When talks started of the imminent arrival of the seventh-generation VW Golf last year, we always knew there were going to be a number of ‘must-have’ derivatives: think GTi, GTD etc. But unquestionably, one of the most waited for was the Bluemotion.
Why the Bluemotion: and what, exactly, is it? Bluemotion is VW’s ultra-frugal flag-bearer — similar to Econetic at Ford — which delivers eye-catching, real world fuel figures, and tax-saving CO2 emissions.
Powered by a 108bhp 1.6-litre diesel engine, with 184lb/ft of torque, the Bluemotion’s headline-grabbing figures are combined fuel figures of 88.3mpg and CO2 emissions of just 85g/km.
How does it achieve such impressive numbers? Well, in addition to the stop/start and battery regeneration systems fitted as standard to all Golfs, the Bluemotion benefits from a mouthwatering combo of engineering tweaks.
It’s fitted with ‘super’-low rolling resistance tyres, and aerodynamically it sits 15mm lower than the regular Golf: it’s not just sport versions of cars which can benefit from a lower suspension. And in addition to the frontal area of the car being reduced, it also carries a drag-reducing roof spoiler. Oh, and there’s different underbody panels to improve airflow over and under the car, ‘optimised’ engine and brake cooling systems, and a revised grille.
The Bluemotion also has the advantage of longer gear ratios in a six-speed manual gearbox: this, in turn, is now lubricated by thinner-viscosity to reduce drag on the gears. How’s that for detail?
Available in either three- or five-door form, costing £20,335 and £20,990 respectively, the Bluemotion is, to all intents and purposes, no different to any other model in the excellent Golf range.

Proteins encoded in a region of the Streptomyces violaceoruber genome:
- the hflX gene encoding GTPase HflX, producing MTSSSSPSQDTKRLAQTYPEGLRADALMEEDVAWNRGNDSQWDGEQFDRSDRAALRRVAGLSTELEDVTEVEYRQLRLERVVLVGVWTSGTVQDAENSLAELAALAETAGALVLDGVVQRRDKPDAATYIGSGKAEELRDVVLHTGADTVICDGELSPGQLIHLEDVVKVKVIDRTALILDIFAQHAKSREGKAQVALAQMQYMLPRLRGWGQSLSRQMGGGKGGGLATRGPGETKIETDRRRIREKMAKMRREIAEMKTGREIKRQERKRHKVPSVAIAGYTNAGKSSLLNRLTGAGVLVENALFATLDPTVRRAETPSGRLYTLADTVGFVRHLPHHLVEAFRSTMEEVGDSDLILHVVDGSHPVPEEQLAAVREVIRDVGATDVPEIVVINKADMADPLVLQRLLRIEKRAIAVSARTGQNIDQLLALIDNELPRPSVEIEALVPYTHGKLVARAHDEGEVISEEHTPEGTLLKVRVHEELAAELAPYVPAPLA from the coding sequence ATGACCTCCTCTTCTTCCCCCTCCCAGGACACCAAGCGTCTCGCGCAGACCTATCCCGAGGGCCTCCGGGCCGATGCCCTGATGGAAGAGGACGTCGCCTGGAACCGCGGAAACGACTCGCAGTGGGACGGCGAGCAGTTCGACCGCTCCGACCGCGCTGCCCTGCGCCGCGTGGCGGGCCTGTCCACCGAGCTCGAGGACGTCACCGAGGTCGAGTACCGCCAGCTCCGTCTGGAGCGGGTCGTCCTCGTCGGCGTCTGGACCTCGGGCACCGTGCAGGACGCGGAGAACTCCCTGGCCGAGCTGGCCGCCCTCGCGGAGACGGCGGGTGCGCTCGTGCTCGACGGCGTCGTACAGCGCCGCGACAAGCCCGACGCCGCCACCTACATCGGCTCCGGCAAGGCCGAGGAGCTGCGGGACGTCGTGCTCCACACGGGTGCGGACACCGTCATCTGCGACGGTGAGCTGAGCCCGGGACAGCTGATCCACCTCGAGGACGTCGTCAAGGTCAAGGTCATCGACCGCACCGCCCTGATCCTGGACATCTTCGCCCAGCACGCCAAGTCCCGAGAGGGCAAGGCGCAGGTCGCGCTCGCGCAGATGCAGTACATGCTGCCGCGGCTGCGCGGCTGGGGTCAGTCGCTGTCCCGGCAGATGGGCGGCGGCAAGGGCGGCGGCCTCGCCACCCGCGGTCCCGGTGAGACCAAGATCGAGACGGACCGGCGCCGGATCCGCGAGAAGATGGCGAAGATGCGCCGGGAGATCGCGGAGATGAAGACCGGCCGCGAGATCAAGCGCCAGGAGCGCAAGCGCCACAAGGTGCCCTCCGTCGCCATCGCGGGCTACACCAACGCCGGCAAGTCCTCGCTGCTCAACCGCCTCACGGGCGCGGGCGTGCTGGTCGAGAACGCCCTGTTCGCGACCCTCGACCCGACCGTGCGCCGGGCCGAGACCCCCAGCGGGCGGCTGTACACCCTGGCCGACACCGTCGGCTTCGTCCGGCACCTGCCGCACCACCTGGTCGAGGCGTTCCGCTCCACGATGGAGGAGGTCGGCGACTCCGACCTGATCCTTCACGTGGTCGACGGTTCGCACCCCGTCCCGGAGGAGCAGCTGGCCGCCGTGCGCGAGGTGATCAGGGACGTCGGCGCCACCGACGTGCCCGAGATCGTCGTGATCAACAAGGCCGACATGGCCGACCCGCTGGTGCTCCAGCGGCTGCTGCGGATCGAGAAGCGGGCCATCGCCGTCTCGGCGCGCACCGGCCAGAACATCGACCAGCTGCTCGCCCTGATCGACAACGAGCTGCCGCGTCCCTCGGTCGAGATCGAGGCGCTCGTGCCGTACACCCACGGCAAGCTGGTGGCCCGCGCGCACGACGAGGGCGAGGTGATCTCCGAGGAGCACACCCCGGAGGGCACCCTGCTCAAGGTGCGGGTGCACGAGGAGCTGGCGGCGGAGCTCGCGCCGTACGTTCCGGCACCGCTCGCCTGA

All the positives — easy-to-drive, bulletproof residuals, practicality, solidity, handsome, refined and with a tactile cabin second to none — are carried over into the Bluemotion.
The big question: just how close is it to actually get to the quoted fuel figure of 88.3mpg? On the 40-mile test route in the three-door, — with sensible driving and no silly, over-the-top attempts at fuel-saving — we achieved 77mpg. Impressive, eh?
Forget those figures, of course, if you’re going to be driving the Golf like a rally car — rapidly and heavily on-off with the accelerator — or transporting another four adults and an overflowing boot.
There are aspects of sheer, simple physics which will contribute to getting anywhere near close to the 88mpg figure. A light right foot; not carrying any excess, unnecessary weight either in the car or boot; and as few occupants as possible will boost the fuel figure.
The reality is, however, that if the former is the type of driving you need to do, then you’d be far better considering the 2.0TDI Golf.
Oh, and don’t think the Bluemotion’s a snail-paced slouch: it isn’t. It’ll hit 124mph, where legal, and cover the 0-62mph sprint in 10.5secs.
Overall, the Golf Bluemotion’s an impressive piece of kit.